Pinning and cornering
are not affected by this. In the Trunzo model, the essence of pinning or cornering lies in (a) the elimination of the defender's movement until the pin is released, and (b) the change made to the attacker's control factor. The pin or release was established by a separate "check" mark on eight of the cards (four selected from the "ring center" cards and four selected from the remainder).

This was inadequate because there are eight ring locations which are not ring center and because the assignment of control-factor modifications was backward.

The 90-card deck (two Trunzo decks together plus 10 special cards) solved the first problem by doubling the number of pin-check cards (not ring center) to eight (2X4=8). This however quadrupled the chances a fighter would be pinned (and quadrupled the chances that he or she could get away -- doubling the number of cards per round and doubling the chances of pinning per round quadruples the pinning/escape chance).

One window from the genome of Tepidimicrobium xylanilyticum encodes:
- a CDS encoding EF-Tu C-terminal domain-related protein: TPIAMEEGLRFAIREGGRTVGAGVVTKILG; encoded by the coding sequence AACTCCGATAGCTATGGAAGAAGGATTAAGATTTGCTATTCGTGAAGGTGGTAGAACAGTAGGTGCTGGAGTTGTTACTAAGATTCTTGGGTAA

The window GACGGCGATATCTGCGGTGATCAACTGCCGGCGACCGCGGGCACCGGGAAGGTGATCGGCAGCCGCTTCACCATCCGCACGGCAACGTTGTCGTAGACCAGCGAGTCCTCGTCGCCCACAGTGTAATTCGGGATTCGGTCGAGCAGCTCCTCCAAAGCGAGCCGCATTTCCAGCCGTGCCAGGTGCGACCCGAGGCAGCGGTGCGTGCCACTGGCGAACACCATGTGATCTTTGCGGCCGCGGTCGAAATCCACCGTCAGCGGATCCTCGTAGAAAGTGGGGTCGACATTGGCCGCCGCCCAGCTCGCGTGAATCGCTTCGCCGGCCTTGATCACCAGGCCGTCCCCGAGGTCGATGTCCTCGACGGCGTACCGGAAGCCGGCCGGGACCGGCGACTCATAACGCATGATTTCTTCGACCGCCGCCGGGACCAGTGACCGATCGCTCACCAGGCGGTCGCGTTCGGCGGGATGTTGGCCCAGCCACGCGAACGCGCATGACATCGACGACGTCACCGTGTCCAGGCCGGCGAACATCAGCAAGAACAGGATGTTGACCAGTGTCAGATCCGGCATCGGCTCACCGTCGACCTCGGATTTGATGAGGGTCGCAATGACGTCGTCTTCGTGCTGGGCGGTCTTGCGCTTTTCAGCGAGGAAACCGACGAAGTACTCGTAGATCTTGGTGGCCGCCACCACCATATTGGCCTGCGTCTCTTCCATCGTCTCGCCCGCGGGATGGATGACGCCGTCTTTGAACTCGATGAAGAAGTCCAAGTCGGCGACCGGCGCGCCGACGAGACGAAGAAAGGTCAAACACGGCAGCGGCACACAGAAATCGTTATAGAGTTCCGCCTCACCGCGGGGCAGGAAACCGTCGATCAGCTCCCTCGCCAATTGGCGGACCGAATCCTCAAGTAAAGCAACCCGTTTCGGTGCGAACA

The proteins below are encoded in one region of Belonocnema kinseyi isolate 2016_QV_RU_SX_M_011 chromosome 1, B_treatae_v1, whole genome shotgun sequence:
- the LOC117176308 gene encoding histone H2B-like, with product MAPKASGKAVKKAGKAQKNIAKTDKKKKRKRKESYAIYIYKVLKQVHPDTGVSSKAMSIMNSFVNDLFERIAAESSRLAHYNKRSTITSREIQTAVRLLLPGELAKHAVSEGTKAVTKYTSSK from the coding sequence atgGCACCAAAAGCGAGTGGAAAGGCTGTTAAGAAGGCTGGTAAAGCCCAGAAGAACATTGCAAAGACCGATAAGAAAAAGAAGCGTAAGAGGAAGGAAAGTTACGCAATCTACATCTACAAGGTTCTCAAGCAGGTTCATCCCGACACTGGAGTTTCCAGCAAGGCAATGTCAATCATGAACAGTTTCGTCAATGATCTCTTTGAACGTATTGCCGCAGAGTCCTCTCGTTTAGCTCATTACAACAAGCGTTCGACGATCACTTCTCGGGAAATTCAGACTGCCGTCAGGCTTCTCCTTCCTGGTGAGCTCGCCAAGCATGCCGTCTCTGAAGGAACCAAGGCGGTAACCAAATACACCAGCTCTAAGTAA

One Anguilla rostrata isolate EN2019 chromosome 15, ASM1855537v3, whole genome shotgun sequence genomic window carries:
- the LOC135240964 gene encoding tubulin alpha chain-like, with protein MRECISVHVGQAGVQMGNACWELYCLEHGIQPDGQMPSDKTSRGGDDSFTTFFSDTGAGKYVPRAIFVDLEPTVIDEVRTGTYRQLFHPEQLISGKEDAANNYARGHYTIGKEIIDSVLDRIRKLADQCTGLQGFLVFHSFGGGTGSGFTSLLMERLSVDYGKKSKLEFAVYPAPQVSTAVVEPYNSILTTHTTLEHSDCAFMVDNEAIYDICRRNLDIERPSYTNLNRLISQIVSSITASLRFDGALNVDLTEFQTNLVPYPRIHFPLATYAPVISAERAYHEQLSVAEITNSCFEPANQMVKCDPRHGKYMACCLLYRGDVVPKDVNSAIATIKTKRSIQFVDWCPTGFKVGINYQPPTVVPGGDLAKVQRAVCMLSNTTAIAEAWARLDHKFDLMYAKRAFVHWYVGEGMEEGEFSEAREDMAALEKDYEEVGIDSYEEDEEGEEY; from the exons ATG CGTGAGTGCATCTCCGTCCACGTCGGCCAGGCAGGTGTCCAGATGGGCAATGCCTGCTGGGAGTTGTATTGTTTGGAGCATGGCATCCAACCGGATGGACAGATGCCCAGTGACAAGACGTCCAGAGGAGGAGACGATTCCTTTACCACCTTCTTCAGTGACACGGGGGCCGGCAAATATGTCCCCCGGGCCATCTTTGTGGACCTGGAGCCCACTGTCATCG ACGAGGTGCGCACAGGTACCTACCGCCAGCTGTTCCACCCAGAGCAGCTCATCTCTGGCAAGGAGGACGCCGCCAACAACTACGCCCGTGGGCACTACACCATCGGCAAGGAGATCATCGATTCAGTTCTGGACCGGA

The WTBA did not find this modification so compelling that anything needed to be changed (it's fantasy boxing anyway, so who's to say whether the girls can corner each other more often?). The change could affect results in the simulation of a real fight (Louis/Marciano), so before implementing it, this would have to be tested.

I doubt it would make much difference for Raht's computerization.

The other modification which had to be made involved how the control factors were modified. In the Trunzo model, carried over to the Raht computerization, the "in corner/on ropes" factor was added to the control factor of the pinning fighter. But, that is upside down. It should, instead, be subtracted from the CF of the fighter who is pinned.